The remote: on the Butterfly, there are indeed 30 buttons. But it's extremely easy to get along with it. I understood how to program drills after only 30 seconds explanation.
The argument that the Newgy can be connected to a computer: what was the interface again? My computer needs USB, the Newgy I tried offered PS2. Useless.
The spin: even though I didn't go into extreme top or under spin (on the remote) and medium speed, what I got already felt like extreme spin. Simply amazing.
No jamming.

The last post in this thread was over two years ago, and Newgy still hasn't released anything new. That's also something that indicates that there's imo no real will to reply to the different competitors.

My choice is made: Butterfly!


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PostPosted: 20 Oct 2016, 20:25 
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Me too.. Just 1 month ago i bought an Amicus Professional.. Amazing!!
:clap:
I use my robot every day.. after 2 h of training with tennis table team mate, 1 h with robot for improve steps, automation and resistance..
It's very useful for repeat same exercise under coach control.. and repeat.. repeat.. repeat.. :sweat:

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PostPosted: 20 Oct 2016, 20:25 
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Me too.. Just 1 month ago i bought an Amicus Professional.. Amazing!!
:clap:
I use my robot every day.. after 2 h of training with tennis table team mate, 1 h with robot for improve steps, automation and resistance..
It's very useful for repeat same exercise under coach control.. and repeat.. repeat.. repeat.. :sweat:

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Blade Nittaku Goriki FH Donic Baracuda Max BH Sauer & Troger Hellfire OX
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PostPosted: 21 Oct 2016, 08:51 
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Congratulations for this acquisition Ragnolo!
Wish you many sweaty hours of happiness :-)

As I was a bit harsh in my last post, I just wanted to put things straight.

The Newgy is not a bad robot at all. It fulfills the needs of many "leisure-comp" players, and it would certainly fulfill mine.
The Amicus simply offers many more possibilities and is a lot more fun. This, of course, comes at a much higher price.

I would certainly have gone for the Newgy had I not read larrythoman’s comments: in the present thread as well as in that one, viewtopic.php?f=67&t=23190, it’s all about "Amicus is disappointing, my Newgy does everything better". At least, to his credit, he made clear that he worked for Newgy.

Even if the Newgy is a good product as well, this type of communication really puts me off.

The Amicus is indeed a bigger investment, but as I have the cash, I don’t hesitate.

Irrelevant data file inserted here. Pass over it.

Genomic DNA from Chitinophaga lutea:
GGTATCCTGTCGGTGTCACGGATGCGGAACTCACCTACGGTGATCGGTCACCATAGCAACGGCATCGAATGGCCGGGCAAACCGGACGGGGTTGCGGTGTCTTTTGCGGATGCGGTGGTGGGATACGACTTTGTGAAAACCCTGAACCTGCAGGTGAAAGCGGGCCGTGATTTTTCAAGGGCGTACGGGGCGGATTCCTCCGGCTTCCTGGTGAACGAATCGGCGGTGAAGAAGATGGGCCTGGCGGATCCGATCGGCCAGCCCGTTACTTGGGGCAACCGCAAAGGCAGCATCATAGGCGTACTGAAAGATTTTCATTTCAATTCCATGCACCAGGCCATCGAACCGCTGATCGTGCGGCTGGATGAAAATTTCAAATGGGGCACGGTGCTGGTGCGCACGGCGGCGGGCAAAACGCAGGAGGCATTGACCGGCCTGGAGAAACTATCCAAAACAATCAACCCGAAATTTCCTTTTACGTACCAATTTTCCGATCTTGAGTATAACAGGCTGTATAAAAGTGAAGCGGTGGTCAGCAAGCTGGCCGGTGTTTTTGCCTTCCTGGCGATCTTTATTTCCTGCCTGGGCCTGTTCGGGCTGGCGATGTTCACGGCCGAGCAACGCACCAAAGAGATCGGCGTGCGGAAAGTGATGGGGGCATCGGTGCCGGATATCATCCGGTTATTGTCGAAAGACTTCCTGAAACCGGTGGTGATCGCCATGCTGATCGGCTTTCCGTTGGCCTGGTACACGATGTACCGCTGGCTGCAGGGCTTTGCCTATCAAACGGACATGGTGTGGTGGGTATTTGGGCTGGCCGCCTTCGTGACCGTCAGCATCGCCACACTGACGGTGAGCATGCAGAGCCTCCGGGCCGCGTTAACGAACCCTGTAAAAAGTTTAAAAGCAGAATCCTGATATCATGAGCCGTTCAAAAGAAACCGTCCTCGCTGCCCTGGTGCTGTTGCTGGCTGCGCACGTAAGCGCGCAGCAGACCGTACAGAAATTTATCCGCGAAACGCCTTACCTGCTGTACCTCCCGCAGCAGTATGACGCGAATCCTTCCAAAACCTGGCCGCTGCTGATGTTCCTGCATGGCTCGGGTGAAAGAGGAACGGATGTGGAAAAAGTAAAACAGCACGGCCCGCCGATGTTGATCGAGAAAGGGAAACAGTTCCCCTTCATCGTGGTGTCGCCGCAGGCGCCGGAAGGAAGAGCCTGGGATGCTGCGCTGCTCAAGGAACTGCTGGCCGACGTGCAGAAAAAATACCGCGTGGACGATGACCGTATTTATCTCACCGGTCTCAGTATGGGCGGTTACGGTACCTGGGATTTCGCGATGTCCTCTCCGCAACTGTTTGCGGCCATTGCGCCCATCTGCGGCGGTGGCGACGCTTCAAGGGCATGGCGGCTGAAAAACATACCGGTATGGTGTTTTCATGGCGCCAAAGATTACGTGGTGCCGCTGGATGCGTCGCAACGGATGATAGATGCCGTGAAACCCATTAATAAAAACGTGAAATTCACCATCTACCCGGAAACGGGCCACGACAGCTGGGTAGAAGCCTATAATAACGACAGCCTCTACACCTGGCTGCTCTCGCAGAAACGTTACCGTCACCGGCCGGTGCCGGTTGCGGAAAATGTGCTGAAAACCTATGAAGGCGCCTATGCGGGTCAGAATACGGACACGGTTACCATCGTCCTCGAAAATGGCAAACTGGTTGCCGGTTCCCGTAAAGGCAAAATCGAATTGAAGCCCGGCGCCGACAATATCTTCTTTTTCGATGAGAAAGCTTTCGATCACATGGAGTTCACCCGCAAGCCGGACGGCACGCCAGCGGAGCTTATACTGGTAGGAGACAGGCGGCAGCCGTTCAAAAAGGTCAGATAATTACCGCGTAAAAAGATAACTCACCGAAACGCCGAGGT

(P.-S.: I got to meet some of Australia’s top players. Whenever they use a robot, it’s the Amicus Pro...)


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PostPosted: 21 Oct 2016, 14:04 
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I had the newby 2050 and got a second hand amicus 2000 from my coach for $700.
I found the amicus to have a more realistic spin compared to the 2050.
The ability to have a backspin ball then a topspin ball for example is a must in a robot in my opinion.
There is one on crowdfunding that could be better than the amicus coming soon for $350
https://www.kickstarter.com/projects/17 ... pong-robot


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PostPosted: 21 Oct 2016, 16:38 
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maurice101 wrote:
I had the newby 2050 and got a second hand amicus 2000 from my coach for $700.
I found the amicus to have a more realistic spin compared to the 2050.
The ability to have a backspin ball then a topspin ball for example is a must in a robot in my opinion.
There is one on crowdfunding that could be better than the amicus coming soon for $350
https://www.kickstarter.com/projects/17 ... pong-robot


It's true.. spin by Amicus is realistic.. but for me the best is 8 balls in is row like a complex and "realistic" rally..
I play so much in this configuration.. Service and 6/7 balls in a row with short back spin, long backspin, top spin and more..
I use a bat with frictionless rubber and i need to improve my body movements.. with calls near and far from the table.. without forgot my attack attitude in game..
For me Amicus Professional is a good partner for my daily cicly of training.. even if he can't substitute a trading with human players.. ;)

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Blade Nittaku Goriki SuperDrive FH Nittaku Fastarc P-1 2.0mm BH Nittaku Fastarc P-1 2.0mm
Blade Nittaku Goriki SuperDrive FH Nittaku Fastarc P-1 2.0mm BH Sauer & Troger Hellfire OX
Blade Nittaku Goriki FH Donic Baracuda Max BH Sauer & Troger Hellfire OX
Blade Nittaku Violoncello FH Donic Baracuda Max BH Sauer & Troger Hellfire OX
Blade Nittaku Violoncello FH Donic Baracuda Max BH der-Materialspezialist Megablock 2.0mm